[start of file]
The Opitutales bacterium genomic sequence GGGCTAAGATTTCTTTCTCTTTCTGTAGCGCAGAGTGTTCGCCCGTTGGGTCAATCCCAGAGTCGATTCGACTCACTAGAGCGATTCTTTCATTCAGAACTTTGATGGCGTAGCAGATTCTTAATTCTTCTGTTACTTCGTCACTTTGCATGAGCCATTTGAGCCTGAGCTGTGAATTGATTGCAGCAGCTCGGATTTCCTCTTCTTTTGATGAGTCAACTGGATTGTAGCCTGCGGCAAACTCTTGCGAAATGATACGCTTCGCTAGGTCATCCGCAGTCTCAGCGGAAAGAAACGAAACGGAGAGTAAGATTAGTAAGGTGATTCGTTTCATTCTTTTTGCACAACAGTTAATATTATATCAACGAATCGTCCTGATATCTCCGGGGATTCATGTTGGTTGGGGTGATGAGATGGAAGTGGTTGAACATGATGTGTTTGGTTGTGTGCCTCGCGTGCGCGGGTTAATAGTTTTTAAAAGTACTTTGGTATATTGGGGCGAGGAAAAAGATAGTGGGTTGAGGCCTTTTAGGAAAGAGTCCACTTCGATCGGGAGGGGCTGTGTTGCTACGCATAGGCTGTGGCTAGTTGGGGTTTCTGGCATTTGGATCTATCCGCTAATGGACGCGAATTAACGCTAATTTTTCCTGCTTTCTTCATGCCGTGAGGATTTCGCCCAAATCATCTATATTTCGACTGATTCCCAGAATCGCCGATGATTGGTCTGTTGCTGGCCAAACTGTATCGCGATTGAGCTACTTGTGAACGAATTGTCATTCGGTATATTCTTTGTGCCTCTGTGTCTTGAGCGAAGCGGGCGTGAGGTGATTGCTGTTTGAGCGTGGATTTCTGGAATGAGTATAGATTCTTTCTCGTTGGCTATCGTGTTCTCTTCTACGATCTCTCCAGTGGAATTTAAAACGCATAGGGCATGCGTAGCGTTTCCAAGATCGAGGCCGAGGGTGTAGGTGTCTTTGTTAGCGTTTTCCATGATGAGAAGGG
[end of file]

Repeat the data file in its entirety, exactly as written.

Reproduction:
The Opitutales bacterium genomic sequence GGGCTAAGATTTCTTTCTCTTTCTGTAGCGCAGAGTGTTCGCCCGTTGGGTCAATCCCAGAGTCGATTCGACTCACTAGAGCGATTCTTTCATTCAGAACTTTGATGGCGTAGCAGATTCTTAATTCTTCTGTTACTTCGTCACTTTGCATGAGCCATTTGAGCCTGAGCTGTGAATTGATTGCAGCAGCTCGGATTTCCTCTTCTTTTGATGAGTCAACTGGATTGTAGCCTGCGGCAAACTCTTGCGAAATGATACGCTTCGCTAGGTCATCCGCAGTCTCAGCGGAAAGAAACGAAACGGAGAGTAAGATTAGTAAGGTGATTCGTTTCATTCTTTTTGCACAACAGTTAATATTATATCAACGAATCGTCCTGATATCTCCGGGGATTCATGTTGGTTGGGGTGATGAGATGGAAGTGGTTGAACATGATGTGTTTGGTTGTGTGCCTCGCGTGCGCGGGTTAATAGTTTTTAAAAGTACTTTGGTATATTGGGGCGAGGAAAAAGATAGTGGGTTGAGGCCTTTTAGGAAAGAGTCCACTTCGATCGGGAGGGGCTGTGTTGCTACGCATAGGCTGTGGCTAGTTGGGGTTTCTGGCATTTGGATCTATCCGCTAATGGACGCGAATTAACGCTAATTTTTCCTGCTTTCTTCATGCCGTGAGGATTTCGCCCAAATCATCTATATTTCGACTGATTCCCAGAATCGCCGATGATTGGTCTGTTGCTGGCCAAACTGTATCGCGATTGAGCTACTTGTGAACGAATTGTCATTCGGTATATTCTTTGTGCCTCTGTGTCTTGAGCGAAGCGGGCGTGAGGTGATTGCTGTTTGAGCGTGGATTTCTGGAATGAGTATAGATTCTTTCTCGTTGGCTATCGTGTTCTCTTCTACGATCTCTCCAGTGGAATTTAAAACGCATAGGGCATGCGTAGCGTTTCCAAGATCGAGGCCGAGGGTGTAGGTGTCTTTGTTAGCGTTTTCCATGATGAGAAGGG